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Messages - Pat Lamb

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3 gallons a day??  How did you do that?  It's not that I don't believe you, but I've rarely exceeded 1.5 gallons a day, and just the effort to drink that much tires me out.  Since one of my major limitations cycling is summer is staying hydrated, what's your secret?

General Discussion / Use the "Mark Read" button, people!
« on: January 18, 2018, 09:35:54 am »
A few people have noticed and become fed up with the, shall we say, frequent and repetitive posts that have been popping up (and dragging on).

It's still possible to use these forums without being burdened with all that trash.

1. Note thread starter.

2. If the thread was started by someone like "I am a moron", don't read the thread unless you think the last poster in the thread might have added something worthwhile.

3. When you've read (or decided to skip them all), hit the "Mark Read" button on the top right of the forum.

Why bother?  My reason is that I think these forums have value for new bike tourists, and can serve as a good place to discuss new things for experienced tourists (I almost wrote "old," sorry!).  Letting trolls, like the one who's apparently trying to blanket these boards, run it out of existence, serves no good purpose.  While I'd prefer the moderators actually moderate, this is the course mere users can take to try to preserve the benefits of the forums.

Edited to add: And don't feed the troll, obviously!

I'm guessing this itinerary is driven, at least in part, by friends and family along the route?  Anyhow, a few thoughts:

Texas to southern California in the summer is insane.  How many consecutive days of 100 degree heat can you tolerate?  How much water and salt do you need to keep going?  You might be able to do it, but it's hot and dry, and many of the snowbird services (restaurants, etc.) in the deserts are closed in summer, so you can't count on them for water.  If your waypoints are fixed, I'd suggest starting later in the year, like August/September, to hit the southern part of your ride in October/November.

If you don't have to go through Memphis and Texas, I'd suggest heading west towards Montana and Washington, and then down towards California.

Since you're just starting bike touring, it'd be worth looking at Adventure Cycling maps (see ).  They're well worth the price - especially if you're planning to camp, since they'll help identify camping spots.  You could cobble together a route from parts of the Northern Tier, Great Rivers South, Southern Tier, Route 66, and Pacific Coast routes that would solve 90% of your routing problems.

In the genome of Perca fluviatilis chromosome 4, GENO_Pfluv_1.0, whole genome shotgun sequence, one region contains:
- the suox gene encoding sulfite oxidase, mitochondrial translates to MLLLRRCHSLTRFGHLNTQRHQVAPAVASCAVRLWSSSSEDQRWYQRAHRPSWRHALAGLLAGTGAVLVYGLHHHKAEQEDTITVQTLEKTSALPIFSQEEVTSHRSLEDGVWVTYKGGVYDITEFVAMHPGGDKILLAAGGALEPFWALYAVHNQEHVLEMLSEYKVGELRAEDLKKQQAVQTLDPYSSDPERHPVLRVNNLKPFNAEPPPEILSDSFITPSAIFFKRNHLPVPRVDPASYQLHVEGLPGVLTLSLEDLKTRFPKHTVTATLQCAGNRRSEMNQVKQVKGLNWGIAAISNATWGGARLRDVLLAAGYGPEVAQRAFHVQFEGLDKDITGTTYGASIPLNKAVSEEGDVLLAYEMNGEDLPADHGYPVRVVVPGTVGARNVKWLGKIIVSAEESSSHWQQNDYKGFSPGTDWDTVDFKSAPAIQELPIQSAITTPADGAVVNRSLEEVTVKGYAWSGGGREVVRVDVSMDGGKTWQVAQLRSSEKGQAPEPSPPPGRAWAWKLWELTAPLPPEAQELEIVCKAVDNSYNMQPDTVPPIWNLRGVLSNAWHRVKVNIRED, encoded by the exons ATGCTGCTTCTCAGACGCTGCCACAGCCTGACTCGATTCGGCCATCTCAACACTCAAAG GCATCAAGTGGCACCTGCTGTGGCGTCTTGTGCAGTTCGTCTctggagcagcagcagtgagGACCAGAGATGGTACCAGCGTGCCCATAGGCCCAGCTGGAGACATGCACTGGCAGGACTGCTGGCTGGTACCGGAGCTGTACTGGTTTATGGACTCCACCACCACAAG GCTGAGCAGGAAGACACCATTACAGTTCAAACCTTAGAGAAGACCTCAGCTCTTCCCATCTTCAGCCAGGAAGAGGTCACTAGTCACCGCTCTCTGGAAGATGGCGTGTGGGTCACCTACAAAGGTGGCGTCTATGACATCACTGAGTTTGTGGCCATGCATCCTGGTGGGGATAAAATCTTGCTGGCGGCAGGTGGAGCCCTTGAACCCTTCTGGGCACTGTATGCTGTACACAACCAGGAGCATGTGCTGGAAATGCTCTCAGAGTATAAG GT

50 miles a day isn't a bad average overall.  If you're planning to increase mileage above that, make sure you're packed very lightly, bikepacking style.  There's some hills to get over, and they're not easy, particularly when you're loaded down.

Which bicycle handlebar do you prefer for long journeys?

Drop bars, they came on my bike.  This is another of those "anything will work, but we can debate 'best' for months" questions. 

Get out and ride!  If you don't have a bike, get one, get out and ride!  If you're going to tour, probably the single best predictor of success is how much saddle time on the bike you have before you start.  A red bike may be faster than a black one, and a green bike easier to hide while stealth camping, but none of that matters if you ride 150 miles, decide it's too much, and pack it in.

(Here comes another fool rushing in where ... )

Let me suggest the O.P. spend some time poking around the Adventure Cycling HowTo department:

Gear Talk / Re: Which Master Link for my Trek 520
« on: January 10, 2018, 08:39:46 pm »
Sounds like you need to count, and it's easier to count cogs without making a mistake than shifter clicks.  Just remember, chain width is related to number of cogs, and the quick link should match your chain.  That is to say, if you're running a 7 speed chain, a 9 speed quick link won't fit; use a 7 speed link instead.  Likewise, a 7 speed link will stick out of a 9 speed chain and get caught on something.

Coldest on my TransAm was Guffey.  It was about 30F when we woke up, and our fingers were stiff and cold an hour later when we made the descent to the main road.  Fortunately, we turned up (towards Currant Creek Pass, IIRC) and warmed up.

Kansas and Missouri were hot.  I think it topped 100F every day but the first while crossing Kansas, with a peak around 106.  We made liberal use of motels (with air conditioning!) to cool down after  the day's ride.  It tended to get really hot about the time it got really windy, so riding from dawn until 1-2:00 usually worked well.

General Discussion / Re: Bike Computer
« on: January 07, 2018, 10:24:46 am »
Typically set-up only has to be done once on a new cyclometer and repeated only after several years following a battery change.

Or, if you're quick with the battery switch, setup is good for the life of the cyclometer.  I'll read the back of the unit to get the right battery, usually a CR2032 for Cateyes, get the battery out of the package, and let 'er rip.  Unless the battery died to the point the display wasn't working a month or two back, it'll hold the settings through the battery swap.

Gear Talk / Re: Should bicycle helmets be retired after a certain age?
« on: December 30, 2017, 04:05:54 pm »
That styrofoam you're worried about is the same stuff that's going to show up in a thousand years when somebody starts digging through a landfill, unchanged.  Yes, a small fraction of an inch of the surface material may deteriorate in sunshine or ozone, but remember, that's also the stuff used to make coolers.  It's an insulator, and waterproof (remember when it was common in disposable coffee cups?).  As long as you haven't poured gasoline on the inner shell or dropped it onto a hard surface with a heavy weight inside (like your head), it's OK.